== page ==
Technical innovation is present in all militaries, but America’s combination of do-it-yourself types, large defense budgets, and a gadget-happy national character makes it particularly fertile ground. Now add a global war and its challenges, plus a defense sector with a strong small business component made up of ex-military types. The overall innovation transmission belt may not be as tight or as effective as Israel’s or Singapore’s, but the scale of the US defense establishment more than compensates in terms of the sheer number produced.
Adoption, of course, is another matter. One way to improve it is to raise the profile of sucessful innovations through awards. Along those lines, the US Army recently recognized some special innovators by naming its “Top 10 inventions of 2005,” a list that should be of interest to many militaries around the world.
Boeing Co. Navigation and Communication Systems in Huntington Beach, CA received a $138.3 million fixed-price-incentive-firm, and cost-plus-award-fee contract modification for the NAVSTAR Global Positioning System Block IIF. As our spotlight article “The GPS Constellation: Now and Future” put it: “The follow-on system for the Navstar GPS Block IIR-M will be the Block IIF “follow-on” satellite. These satellites will have the same capabilities as the Block IIR-M, plus a third civil signal called L5 to support civil aviation and other applications. Navstar GPS Block IIF will be the end of the current generation of GPS satellites.”
This contract modification exercises the FY 2006 option to begin production of three new Block IIF GPS satellites (Space Vehicle 10-12 under the military’s NAVSTAR GPS joint program office). Boeing expects that the first GPS Block IIF satellite, known as SV-1, will be ready for delivery in 2007, and work on this contract for the 3 new satellites will be complete in January 2010. The Headquarters Space and Missile Systems Center at Los Angeles Air Force Base, CA issued the contract (F04701-96-C-0025/P00387). See also Boeing’s July 5/06 corporate release.
Maintenance is an ongoing issue for military equipment, especially equipment that is seeing regular use. BAE Land Systems in York, PA recently received a pair of delivery orders for about $38 million, in order to keep the USA’s armored personnel carriers in good repair. Both were sole source contracts initiated by the U.S. Army Tank-Automotive and Armaments Command in Warren, MI under contract # W56HZV-05-G-0005.
One award was a $27.2 million delivery order as part of a $254.4 million firm-fixed-price contract for maintenance and repair of M2A2 Bradley Infantry Fighting Vehicles. Many served in Operation Desert Storm in 1991, as opposed to the M2A3s which are the most modern digitized/ enhanced sensor version. Work will be performed in York, PA (83%), San Jose, CA (8%), Aiken, SC (5%), and Fayette, PA (4%), and is expected to be complete by May 31, 2007.
The second award was for the full delivery order amount of $10.8 million, fulfilling a cost-plus-fixed-fee contract for maintenance and repair of M113 and National Guard vehicles. DID has noted the use of M113s in Iraq before, complete with MRE boxes as RPG protection. As one can see in the picture above, more modern protections and proper gunshields have been installed on other M113s in theater – and the latter improvement has begun to transfer to other platforms as well. Work will be performed at Fort Stewart, GA (50%), and Fort Hood, TX (50%), and is expected to be complete by Dec. 31, 2007.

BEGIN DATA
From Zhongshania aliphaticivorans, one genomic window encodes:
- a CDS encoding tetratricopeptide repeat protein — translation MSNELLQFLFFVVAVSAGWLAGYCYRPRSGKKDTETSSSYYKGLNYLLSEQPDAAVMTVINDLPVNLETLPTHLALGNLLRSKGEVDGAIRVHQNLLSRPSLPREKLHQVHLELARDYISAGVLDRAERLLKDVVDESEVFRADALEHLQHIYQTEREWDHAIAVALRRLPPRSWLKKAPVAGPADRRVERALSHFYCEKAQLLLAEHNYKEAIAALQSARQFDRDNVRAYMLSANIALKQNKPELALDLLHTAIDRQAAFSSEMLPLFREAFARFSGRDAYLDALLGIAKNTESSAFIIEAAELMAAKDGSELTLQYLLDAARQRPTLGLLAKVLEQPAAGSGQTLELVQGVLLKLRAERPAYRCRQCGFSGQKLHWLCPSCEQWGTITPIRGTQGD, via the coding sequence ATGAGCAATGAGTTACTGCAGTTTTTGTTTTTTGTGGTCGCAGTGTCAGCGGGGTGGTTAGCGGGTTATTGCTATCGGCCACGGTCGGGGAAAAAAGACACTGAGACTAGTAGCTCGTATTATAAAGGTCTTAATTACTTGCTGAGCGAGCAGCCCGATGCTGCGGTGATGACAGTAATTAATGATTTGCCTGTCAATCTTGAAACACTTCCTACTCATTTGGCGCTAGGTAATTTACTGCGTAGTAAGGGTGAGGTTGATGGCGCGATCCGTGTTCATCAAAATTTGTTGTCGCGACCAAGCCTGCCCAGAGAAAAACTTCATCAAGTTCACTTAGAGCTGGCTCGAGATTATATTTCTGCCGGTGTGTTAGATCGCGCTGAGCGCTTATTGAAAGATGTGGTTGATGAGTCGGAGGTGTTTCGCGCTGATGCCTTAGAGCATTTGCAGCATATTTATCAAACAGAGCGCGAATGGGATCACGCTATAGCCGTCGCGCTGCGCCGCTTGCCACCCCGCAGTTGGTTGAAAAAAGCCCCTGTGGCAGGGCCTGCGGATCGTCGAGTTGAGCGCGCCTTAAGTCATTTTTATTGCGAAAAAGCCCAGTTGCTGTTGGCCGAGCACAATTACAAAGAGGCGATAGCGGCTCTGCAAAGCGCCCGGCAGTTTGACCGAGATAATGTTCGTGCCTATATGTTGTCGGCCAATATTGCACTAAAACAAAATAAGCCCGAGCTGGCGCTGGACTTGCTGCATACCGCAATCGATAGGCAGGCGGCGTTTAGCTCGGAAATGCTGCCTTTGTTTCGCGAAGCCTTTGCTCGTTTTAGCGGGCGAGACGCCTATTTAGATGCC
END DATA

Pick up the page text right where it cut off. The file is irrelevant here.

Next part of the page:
Boeing Co. in Huntsville, AL received a $30 million firm-fixed-price contract for engineering services for the Avenger fire units. The Avenger is a Hummer-mounted system that combines Stinger missiles with .50 cal machine guns for low-level air defense. The US Army has also discovered that their advanced sensors and “slew to cue” capabilities can be used in other contexts, and back in May 2005 DID covered the conversion of some Avenger vehicles into gun trucks to protect convoys in Iraq.
Work on this contract will be performed in Huntsville, AL and is expected to be complete by Nov. 28, 2006. This was a sole source contract initiated on April 17, 2006 by the U.S. Army Aviation and Missile Command at Redstone Arsenal, AL (W31P4Q-06-C-0338).
Honeywell Inc. Defense and Space Electronic Systems in Clearwater, FL received a $5.2 million firm-fixed-price contract modification, exercising an option to purchase 66 embedded global positioning system/ inertial navigation system (EGIs) production install units for the CH-47 Chinook helicopter. Work will be complete by June 2008, and will be conducted through the tri-service EGI office at Wright-Patterson Air Force Base, OH. The Headquarters Aeronautical Systems Center at Wright-Patterson AFB issued the contract (FA8626-06-C-2065/P00002).
GPS/INS navigation systems as production installs tend be limited to two varieties of Chinook these days: the new CH-47F Chinooks and the Special Forces MH-47Gs, which share the Common Avionics Architecture System (CAAS) cockpit.